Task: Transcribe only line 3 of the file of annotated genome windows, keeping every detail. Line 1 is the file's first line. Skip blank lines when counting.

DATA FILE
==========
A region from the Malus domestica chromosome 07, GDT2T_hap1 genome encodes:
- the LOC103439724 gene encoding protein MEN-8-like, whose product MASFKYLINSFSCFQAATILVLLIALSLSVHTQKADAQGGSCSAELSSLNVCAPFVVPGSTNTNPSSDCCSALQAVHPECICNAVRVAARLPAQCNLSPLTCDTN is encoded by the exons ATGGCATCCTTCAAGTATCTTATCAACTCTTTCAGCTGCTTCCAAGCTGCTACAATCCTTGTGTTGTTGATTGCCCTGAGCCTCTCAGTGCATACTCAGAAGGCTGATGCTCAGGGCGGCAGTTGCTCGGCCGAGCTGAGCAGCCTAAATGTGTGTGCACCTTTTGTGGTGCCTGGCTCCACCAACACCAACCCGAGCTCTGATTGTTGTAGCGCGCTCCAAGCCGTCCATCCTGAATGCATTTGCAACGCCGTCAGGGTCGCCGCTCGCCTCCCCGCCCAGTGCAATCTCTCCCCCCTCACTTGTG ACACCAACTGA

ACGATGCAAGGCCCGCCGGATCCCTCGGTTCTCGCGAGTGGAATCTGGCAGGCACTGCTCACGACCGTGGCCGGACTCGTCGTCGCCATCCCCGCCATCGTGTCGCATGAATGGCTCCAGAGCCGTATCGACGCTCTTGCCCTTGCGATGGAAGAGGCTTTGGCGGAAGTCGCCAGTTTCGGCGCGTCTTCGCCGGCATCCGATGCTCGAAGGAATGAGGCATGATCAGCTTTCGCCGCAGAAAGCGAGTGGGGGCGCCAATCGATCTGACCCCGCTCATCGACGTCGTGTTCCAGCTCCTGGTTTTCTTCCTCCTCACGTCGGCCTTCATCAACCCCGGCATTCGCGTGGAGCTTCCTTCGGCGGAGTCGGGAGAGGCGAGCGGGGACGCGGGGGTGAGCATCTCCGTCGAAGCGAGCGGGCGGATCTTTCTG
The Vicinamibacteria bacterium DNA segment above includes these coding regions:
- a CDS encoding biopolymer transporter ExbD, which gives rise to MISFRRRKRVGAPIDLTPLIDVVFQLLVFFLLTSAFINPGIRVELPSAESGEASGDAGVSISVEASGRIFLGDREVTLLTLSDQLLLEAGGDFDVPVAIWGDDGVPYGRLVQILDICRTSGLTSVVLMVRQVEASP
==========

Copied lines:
ACGATGCAAGGCCCGCCGGATCCCTCGGTTCTCGCGAGTGGAATCTGGCAGGCACTGCTCACGACCGTGGCCGGACTCGTCGTCGCCATCCCCGCCATCGTGTCGCATGAATGGCTCCAGAGCCGTATCGACGCTCTTGCCCTTGCGATGGAAGAGGCTTTGGCGGAAGTCGCCAGTTTCGGCGCGTCTTCGCCGGCATCCGATGCTCGAAGGAATGAGGCATGATCAGCTTTCGCCGCAGAAAGCGAGTGGGGGCGCCAATCGATCTGACCCCGCTCATCGACGTCGTGTTCCAGCTCCTGGTTTTCTTCCTCCTCACGTCGGCCTTCATCAACCCCGGCATTCGCGTGGAGCTTCCTTCGGCGGAGTCGGGAGAGGCGAGCGGGGACGCGGGGGTGAGCATCTCCGTCGAAGCGAGCGGGCGGATCTTTCTG